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Recent News Items

Research to map organized crime, terrorism hotspots in Eurasia

Research to map organized crime, terrorism hotspots in Eurasia image

As organized crime plays an increasing role in funding terrorism, research at the University of Kansas aims to pinpoint hotspots in Eurasia where drug trafficking, human trafficking and terrorism coincide. Selected to receive a $953,500 Minerva grant from the U.S. Department of Defense's Minerva Research Initiative, Mariya Omelicheva, the study's principal investigator, along with KU geography professor Stephen Egbert and Rowan University political science associate professor Lawrence Markowitz, will examine the connections between terrorism and organized crime in Central Asia, South Caucasus and Russia. The three-year project also will look at the conditions under which terrorist-trafficking alliances are forged and changed and the ability for governments and international organizations to monitor, prevent and dismantle the terrorist and criminal activity. Read more in the press release below.

Krause awarded NSF grant to research administration of local sustainability efforts

Dr. Rachel Krause, Assistant Professor in the School of Public Affaris and Administration and IPSR affiliate, is a recipient of a National Science Foundation (NSF) Science of Organizations (SoO) grant that will fund a two-year study examining how sustainability efforts are being administered in U.S. cities.Read the full press release at the link below.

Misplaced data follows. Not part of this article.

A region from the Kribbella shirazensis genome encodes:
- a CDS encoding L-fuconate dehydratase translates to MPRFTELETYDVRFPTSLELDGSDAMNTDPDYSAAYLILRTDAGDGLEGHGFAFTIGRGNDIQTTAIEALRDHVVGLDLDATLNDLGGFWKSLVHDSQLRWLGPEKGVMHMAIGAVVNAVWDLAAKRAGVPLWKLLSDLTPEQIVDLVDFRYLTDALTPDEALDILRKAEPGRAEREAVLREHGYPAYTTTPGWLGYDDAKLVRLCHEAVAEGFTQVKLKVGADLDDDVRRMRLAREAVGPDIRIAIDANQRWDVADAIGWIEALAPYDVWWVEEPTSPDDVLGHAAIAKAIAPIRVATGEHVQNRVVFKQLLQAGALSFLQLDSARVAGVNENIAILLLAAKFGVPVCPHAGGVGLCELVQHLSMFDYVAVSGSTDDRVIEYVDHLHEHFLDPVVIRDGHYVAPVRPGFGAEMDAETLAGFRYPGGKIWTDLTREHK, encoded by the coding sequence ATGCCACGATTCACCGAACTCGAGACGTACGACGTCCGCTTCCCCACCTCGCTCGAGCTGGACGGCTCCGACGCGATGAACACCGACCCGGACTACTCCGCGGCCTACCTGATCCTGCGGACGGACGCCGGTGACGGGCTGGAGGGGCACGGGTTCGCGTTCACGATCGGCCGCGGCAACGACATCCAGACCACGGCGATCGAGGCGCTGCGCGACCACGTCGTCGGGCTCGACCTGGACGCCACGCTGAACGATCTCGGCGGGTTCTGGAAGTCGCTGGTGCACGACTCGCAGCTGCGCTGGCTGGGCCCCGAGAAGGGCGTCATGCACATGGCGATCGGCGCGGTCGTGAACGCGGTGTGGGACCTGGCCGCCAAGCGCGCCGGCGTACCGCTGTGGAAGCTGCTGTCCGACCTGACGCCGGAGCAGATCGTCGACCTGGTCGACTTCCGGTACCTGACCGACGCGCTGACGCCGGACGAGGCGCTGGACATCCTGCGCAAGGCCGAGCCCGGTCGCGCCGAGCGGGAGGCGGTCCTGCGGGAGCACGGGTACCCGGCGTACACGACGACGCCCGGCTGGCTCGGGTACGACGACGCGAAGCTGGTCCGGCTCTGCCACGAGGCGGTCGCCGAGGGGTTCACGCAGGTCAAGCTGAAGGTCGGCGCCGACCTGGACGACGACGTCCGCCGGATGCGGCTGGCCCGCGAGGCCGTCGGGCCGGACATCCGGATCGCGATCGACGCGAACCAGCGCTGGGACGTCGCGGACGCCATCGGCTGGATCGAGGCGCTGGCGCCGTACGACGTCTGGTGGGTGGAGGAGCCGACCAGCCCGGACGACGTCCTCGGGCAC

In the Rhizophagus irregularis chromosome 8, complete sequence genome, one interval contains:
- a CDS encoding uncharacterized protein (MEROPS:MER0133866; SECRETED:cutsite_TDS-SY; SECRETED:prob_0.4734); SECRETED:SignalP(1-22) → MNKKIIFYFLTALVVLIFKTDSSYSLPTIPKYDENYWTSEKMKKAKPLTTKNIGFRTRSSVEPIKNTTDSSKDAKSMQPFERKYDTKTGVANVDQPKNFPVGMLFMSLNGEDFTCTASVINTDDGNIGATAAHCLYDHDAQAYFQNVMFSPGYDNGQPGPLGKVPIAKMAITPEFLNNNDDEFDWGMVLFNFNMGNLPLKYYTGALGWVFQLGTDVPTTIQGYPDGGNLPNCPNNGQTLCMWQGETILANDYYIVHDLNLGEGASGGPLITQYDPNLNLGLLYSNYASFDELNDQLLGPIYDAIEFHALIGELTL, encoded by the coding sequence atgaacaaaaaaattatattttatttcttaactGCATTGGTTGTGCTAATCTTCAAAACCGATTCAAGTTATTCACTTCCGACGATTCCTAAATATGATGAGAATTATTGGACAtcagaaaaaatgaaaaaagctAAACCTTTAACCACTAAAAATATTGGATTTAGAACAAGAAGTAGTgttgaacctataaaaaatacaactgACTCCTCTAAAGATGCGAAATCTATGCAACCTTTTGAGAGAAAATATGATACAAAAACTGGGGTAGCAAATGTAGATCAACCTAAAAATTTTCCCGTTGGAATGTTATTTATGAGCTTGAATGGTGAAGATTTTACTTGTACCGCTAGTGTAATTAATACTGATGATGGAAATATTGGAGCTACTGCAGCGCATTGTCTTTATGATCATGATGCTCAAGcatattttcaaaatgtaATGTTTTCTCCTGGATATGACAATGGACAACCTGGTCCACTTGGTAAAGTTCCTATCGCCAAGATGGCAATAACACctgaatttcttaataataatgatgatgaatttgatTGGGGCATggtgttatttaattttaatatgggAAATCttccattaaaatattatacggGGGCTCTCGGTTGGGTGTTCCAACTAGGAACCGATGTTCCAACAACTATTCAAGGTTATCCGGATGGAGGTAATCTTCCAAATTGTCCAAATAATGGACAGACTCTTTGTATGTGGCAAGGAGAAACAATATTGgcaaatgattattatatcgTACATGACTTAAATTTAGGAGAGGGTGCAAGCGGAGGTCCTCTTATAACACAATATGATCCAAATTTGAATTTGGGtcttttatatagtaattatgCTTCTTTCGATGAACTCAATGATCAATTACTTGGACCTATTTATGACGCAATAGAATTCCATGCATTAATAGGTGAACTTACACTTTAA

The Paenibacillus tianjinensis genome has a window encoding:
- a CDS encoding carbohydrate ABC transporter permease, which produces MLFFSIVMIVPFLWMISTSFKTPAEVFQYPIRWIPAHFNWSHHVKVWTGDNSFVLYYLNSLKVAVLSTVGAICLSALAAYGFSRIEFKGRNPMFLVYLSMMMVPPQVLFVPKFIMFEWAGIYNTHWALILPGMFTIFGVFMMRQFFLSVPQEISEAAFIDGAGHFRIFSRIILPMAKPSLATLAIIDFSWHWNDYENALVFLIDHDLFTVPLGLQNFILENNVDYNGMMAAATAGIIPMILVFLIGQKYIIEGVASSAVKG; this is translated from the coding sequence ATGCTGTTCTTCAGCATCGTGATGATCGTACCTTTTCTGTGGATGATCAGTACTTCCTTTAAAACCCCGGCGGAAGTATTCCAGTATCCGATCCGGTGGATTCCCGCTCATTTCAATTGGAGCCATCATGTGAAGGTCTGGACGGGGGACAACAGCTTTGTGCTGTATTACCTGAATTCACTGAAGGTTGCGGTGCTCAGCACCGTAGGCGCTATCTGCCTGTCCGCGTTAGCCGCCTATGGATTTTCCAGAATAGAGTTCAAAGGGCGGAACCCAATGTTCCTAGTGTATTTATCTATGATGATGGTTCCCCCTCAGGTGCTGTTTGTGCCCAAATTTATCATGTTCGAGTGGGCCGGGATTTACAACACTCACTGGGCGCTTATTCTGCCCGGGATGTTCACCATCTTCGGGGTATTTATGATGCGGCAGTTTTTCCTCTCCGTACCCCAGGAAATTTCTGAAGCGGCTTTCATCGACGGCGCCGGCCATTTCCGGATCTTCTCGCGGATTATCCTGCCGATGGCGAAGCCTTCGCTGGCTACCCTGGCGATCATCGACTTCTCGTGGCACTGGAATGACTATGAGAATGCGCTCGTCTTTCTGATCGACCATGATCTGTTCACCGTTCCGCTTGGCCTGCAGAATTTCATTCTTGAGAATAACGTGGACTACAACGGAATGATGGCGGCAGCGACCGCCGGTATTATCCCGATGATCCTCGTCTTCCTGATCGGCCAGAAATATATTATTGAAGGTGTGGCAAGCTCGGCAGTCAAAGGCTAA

Law class explores human trafficking

The ways in which attorneys, and even law students, can help prevent and respond to human trafficking might not make the headlines, but a new class at the University of Kansas School of Law is helping those on the front lines fight human trafficking and serve victims. Watch the news clip below, or learn more by visiting IPSR's Anti-Slavery and Human Trafficking Initiative research page also linked below.

C-SPAN coverage of Pulled Over: How Police Stops Define Race and Citizenship

Professors Charles Epp and Steven Maynard-Moody, co-authors of Pulled Over: How Police Stops Define Race and Citizenship, talked about the history of police stops and their impact on communities. Professors Epps and Maynard-Moody co-wrote the book with University of Kansas professor Donald Haider-Markel.

NSF to fund Indigenous Research Project

Jay T. Johnson, in partnership with First Alaskans Institute and the University of Missouri, has received an award from the National Science Foundation. Through this five-year award, titled "Facilitating Indigenous Research, Science and Technology (FIRST)", Dr. Johnson will establish an interdisciplinary network of Native scholars to explore the ways Indigenous communities utilize Indigenous and Western sciences to meet their research needs. The goal is to develop strategies for meeting the research needs of Indigenous communities and build their capacity to lead research initiatives. Dr. Johnson leads the Center for Indigenous Research, Science and Technology (C-FIRST) at IPSR.